Gaston Ramirez's sending off for Hull against Tottenham wasn't even a booking, says Jamie Carragher

But Livermore could have gone

Referee Craig Pawson shows Hull City's Uruguayan midfielder Gaston Ramirez a red card, Hull v Tottenham
Image: Referee Craig Pawson shows Hull City's Uruguayan midfielder Gaston Ramirez a red card

Gaston Ramirez’s game-changing dismissal for Hull City that enabled Tottenham’s come-from-behind victory was unjust, according to Jamie Carragher.

The Uruguay midfielder was given a straight red card for an off-the-ball clash with Spurs defender Jan Vertonghen in the 50th minute when Hull led 1-0.

It was never a sending off, it wasn’t even a booking. I always think what do rugby lads think watching football! There’s a tangle of legs and a smack on the backside!
Jamie Carragher

Playing against 10 men, Tottenham overcame Jake Livermore’s opening goal through Harry Kane’s equaliser and Christian Eriksen’s last-gasp winner – but Carragher insists the critical moment was unfair.

He said: “It was never a sending off, it wasn’t even a booking. I always think 'what do rugby lads think watching football?' There’s a tangle of legs and a smack on the backside!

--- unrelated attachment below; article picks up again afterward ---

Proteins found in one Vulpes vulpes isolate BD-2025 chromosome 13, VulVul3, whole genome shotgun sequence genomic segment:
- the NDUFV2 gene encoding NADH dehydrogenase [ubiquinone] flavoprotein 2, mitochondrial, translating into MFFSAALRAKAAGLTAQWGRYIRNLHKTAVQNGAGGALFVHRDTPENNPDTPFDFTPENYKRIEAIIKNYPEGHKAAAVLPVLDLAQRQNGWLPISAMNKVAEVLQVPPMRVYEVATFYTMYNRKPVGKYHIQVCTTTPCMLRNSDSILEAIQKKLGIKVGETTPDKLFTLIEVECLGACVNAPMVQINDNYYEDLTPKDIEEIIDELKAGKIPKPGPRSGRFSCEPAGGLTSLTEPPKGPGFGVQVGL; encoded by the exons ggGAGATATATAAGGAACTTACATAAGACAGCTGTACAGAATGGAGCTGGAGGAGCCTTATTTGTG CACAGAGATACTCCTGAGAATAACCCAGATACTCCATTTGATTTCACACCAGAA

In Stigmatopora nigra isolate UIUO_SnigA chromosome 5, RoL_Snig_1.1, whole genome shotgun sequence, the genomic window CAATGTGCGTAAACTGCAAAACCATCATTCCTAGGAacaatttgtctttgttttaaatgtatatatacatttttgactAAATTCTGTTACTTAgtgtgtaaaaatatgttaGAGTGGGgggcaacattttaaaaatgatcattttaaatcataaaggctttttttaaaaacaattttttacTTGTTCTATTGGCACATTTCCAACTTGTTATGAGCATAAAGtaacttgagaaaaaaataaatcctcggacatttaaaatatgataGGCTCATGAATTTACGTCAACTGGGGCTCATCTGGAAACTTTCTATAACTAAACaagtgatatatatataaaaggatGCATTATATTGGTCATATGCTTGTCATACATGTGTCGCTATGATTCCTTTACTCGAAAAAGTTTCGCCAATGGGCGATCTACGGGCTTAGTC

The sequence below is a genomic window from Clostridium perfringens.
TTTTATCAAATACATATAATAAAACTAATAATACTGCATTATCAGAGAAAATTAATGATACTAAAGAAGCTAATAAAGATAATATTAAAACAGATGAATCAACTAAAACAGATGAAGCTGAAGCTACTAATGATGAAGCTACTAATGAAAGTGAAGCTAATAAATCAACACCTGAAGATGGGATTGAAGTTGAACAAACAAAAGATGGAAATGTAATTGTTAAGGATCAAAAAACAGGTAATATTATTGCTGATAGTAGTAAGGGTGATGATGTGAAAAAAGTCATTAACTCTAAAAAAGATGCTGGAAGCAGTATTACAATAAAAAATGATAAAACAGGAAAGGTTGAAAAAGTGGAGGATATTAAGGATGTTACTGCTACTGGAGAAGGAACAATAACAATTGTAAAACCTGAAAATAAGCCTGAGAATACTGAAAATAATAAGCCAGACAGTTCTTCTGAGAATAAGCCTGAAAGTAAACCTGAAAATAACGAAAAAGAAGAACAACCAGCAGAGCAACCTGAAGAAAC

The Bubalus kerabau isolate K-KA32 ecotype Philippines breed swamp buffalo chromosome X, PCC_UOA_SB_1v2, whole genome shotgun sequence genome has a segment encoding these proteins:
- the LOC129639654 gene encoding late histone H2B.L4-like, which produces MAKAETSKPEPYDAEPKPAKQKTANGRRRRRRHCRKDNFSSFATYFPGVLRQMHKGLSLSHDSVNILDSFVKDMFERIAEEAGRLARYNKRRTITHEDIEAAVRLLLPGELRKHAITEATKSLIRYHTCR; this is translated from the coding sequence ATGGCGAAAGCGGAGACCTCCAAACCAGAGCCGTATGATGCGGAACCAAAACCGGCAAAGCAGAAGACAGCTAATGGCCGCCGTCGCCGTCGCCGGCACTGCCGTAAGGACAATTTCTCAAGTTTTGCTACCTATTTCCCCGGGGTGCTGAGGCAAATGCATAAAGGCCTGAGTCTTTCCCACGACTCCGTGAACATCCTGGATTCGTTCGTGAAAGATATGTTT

“It’s nothing, it’s not a yellow card in my opinion. The linesman sent him off.

“If you’re the referee or linesman you say ‘get up both of you, get on with it, play on’. It’s obviously cost them the game.

“Spurs had a similar situation with Aston Villa, Christian Benteke deserved to be sent off.”

Fellow Sky Sports pundit Chris Coleman agreed that Ramirez should not have been dismissed yet claimed that Hull team-mate Livermore could have been red carded.

“There was a tackle later on in the game that was a sending off,” he said. “Afterwards, Livermore should have got a second booking for a challenge and he wasn’t. That’s where referees don’t help themselves – sent Ramirez off for nothing, then there’s a tackle that should have been a sending off and nothing happened.”

Not easy

Carragher insisted that, despite Hull playing 40 minutes with a player less, the match was far from a foregone conclusion.

“From Spurs’ point of view, Hull were down to 10 men,” he continued. “But it’s not easy to play against 10 men, they drop back into two banks of four so you’ve got to give Spurs credit. Twice they’ve been in that situation and they’ve won both games.

“It obviously gives you a big advantage because they were poor in the first half but it’s not easy against 10 men and they’ve won twice.”

Carragher praised the match-winner Eriksen who regularly looked like Tottenham’s most creative influence.

“He was the one player you thought could do something. Even went Hull went to 10 men he was the one pulling the strings, always on the ball, always involved, looking to probe and find space.”

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